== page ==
Coeq-elim cset ci cg (inc x) = ci x
Coeq-elim cset ci cg (glue x i) = cg x i
Coeq-elim cset ci cg (squash x y p q i j) =
is-set→squarep (λ i j → cset (squash x y p q i j))
(λ i → g x) (λ i → g (p i)) (λ i → g (q i)) (λ i → g y) i j
where g = Coeq-elim cset ci cg


There is a barrage of combined eliminators, whose definitions are not very enlightening — you can mouse over these links to see their types: Coeq-elim-prop₂ Coeq-elim-prop₃ Coeq-elim₂ Coeq-rec₂.

# Quotients🔗

With dependent sums, we can recover quotients as a special case of coequalisers. Observe that, by taking the total space of a relation $R : A \to A \to \ty$, we obtain two projection maps which have as image all of the possible related elements in $A$. By coequalising these projections, we obtain a space where any related objects are identified: The quotient $A/R$.

private
tot : ∀ {ℓ} → (A → A → Type ℓ) → Type (level-of A ⊔ ℓ)
tot {A = A} R = Σ[ x ∈ A ] Σ[ y ∈ A ] R x y

/-left : ∀ {ℓ} {R : A → A → Type ℓ} → tot R → A
/-left (x , _ , _) = x

/-right : ∀ {ℓ} {R : A → A → Type ℓ} → tot R → A
/-right (_ , x , _) = x


We form the quotient as the aforementioned coequaliser of the two projections from the total space of $R$:

_/_ : ∀ {ℓ ℓ'} (A : Type ℓ) (R : A → A → Type ℓ') → Type (ℓ ⊔ ℓ')
A / R = Coeq (/-left {R = R}) /-right

quot : ∀ {ℓ ℓ'} {A : Type ℓ} {R : A → A → Type ℓ'} {x y : A} → R x y
→ Path (A / R) (inc x) (inc y)
quot r = glue (_ , _ , r)


Using Coeq-elim, we can recover the elimination principle for quotients:

Quot-elim : ∀ {ℓ} {B : A / R → Type ℓ}
→ (∀ x → is-set (B x))
→ (f : ∀ x → B (inc x))
→ (∀ x y (r : R x y) → PathP (λ i → B (quot r i)) (f x) (f y))
→ ∀ x → B x
Quot-elim bset f r = Coeq-elim bset f λ { (x , y , w) → r x y w }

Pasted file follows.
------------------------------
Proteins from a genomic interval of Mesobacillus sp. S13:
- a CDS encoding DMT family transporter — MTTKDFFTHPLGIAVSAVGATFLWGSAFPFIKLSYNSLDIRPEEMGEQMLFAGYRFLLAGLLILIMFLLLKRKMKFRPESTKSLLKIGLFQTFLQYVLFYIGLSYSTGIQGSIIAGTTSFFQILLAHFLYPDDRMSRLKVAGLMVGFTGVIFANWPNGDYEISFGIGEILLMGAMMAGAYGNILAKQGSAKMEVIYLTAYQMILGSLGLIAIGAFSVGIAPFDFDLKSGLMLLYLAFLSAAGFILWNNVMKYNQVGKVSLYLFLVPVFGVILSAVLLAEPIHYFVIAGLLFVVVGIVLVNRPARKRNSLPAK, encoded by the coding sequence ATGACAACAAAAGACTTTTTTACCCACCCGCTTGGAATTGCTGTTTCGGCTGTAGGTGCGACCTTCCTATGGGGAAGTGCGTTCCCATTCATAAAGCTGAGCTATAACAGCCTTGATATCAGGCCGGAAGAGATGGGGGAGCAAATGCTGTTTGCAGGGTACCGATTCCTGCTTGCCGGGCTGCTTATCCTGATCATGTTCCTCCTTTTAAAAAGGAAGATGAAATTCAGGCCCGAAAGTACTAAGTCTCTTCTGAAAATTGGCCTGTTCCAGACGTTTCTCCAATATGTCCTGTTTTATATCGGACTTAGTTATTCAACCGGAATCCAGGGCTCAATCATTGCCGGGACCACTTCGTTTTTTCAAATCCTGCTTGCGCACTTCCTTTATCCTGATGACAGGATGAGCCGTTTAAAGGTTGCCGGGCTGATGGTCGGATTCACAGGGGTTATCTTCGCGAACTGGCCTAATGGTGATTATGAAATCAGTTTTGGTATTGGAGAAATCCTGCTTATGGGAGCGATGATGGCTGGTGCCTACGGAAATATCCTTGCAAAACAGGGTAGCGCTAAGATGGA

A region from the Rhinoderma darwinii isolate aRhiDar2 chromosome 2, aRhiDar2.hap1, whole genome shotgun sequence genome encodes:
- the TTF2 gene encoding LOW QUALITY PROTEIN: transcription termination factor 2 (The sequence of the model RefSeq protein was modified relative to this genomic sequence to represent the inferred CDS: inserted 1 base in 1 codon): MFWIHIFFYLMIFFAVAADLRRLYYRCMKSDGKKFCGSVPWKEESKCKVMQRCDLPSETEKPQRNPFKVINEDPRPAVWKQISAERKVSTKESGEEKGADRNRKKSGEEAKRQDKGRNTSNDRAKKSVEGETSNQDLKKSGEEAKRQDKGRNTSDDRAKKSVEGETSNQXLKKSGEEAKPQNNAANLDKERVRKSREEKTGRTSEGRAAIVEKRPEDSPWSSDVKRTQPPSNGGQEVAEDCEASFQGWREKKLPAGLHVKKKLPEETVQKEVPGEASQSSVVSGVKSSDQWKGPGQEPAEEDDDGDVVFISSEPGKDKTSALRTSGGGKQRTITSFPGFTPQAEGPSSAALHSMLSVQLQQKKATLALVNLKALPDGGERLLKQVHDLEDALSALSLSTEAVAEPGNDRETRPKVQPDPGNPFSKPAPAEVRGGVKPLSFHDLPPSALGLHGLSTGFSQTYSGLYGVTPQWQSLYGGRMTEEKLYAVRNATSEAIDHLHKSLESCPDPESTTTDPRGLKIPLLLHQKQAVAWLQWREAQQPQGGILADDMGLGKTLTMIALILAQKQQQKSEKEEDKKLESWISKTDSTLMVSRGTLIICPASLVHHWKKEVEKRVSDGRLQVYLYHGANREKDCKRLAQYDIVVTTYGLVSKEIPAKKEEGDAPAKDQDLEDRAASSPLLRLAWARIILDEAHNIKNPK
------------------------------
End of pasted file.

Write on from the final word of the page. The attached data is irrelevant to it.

## Effectivity🔗

The most well-behaved case of quotients is when $R : A \to A \to \ty$ takes values in propositions, is reflexive, transitive and symmetric (an equivalence relation). In this case, we have that the quotient $A / R$ is effective: The map quot is an equivalence.

module _ {A : Type ℓ} {R : A → A → Type ℓ'}
(Rp : ∀ x y → is-prop (R x y))
(rr : ∀ {x} → R x x)
(rt : ∀ {x y z} → R x y → R y z → R x z)
(rs : ∀ {x y} → R x y → R y x)
where


We will show this using an encode-decode method. For each $x : A$, we define a type family $\id{Code}_x(p)$, which represents an equality $\id{inc}(x) = y$. Importantly, the fibre over $\id{inc}(y)$ will be $R(x, y)$, so that the existence of functions converting between $\id{Code}_x(y)$ and paths $\id{inc}(x) = y$ is enough to establish effectivity of the quotient.

  private
Code : A → A / R → Prop ℓ'
Code x = Quot-elim
(λ x → n-Type-is-hlevel 1)
(λ y → {- 1 -} R x y , Rp x y)
λ y z r →
n-ua (prop-ext (Rp _ _) (Rp _ _) (λ z → rt z r) λ z → rt z (rs r))


We do quotient induction into the type of propositions, which by univalence is a set. Since the fibre over $\id{inc}(y)$ must be $R(x, y)$, that’s what we give for the inc constructor ({- 1 -}, above). For this to respect the quotient, it suffices to show that, given $R(y,z)$, we have $R(x,y) \Leftrightarrow R(x,z)$, which follows from the assumption that $R$ is an equivalence relation ({- 2 -}).

    encode : ∀ x y (p : inc x ≡ y) → ∣ Code x y ∣
encode x y p = subst (λ y → ∣ Code x y ∣) p rr

decode : ∀ x y (p : ∣ Code x y ∣) → inc x ≡ y
decode x y p =
Coeq-elim-prop {C = λ y → (p : ∣ Code x y ∣) → inc x ≡ y}
(λ _ → Π-is-hlevel 1 λ _ → squash _ _) (λ y r → quot r) y p


For encode, it suffices to transport the proof that $R$ is reflexive along the given proof, and for decoding, we eliminate from the quotient to a proposition. It boils down to establishing that $R(x,y) \to \id{inc}(x) \equiv \id{inc}(y)$, which is what the constructor quot says. Putting this all together, we get a proof that equivalence relations are effective.

  effective : ∀ {x y : A} → is-equiv (quot {R = R})
effective {x = x} {y} =
prop-ext (Rp x y) (squash _ _) (decode x (inc y)) (encode x (inc y)) .snd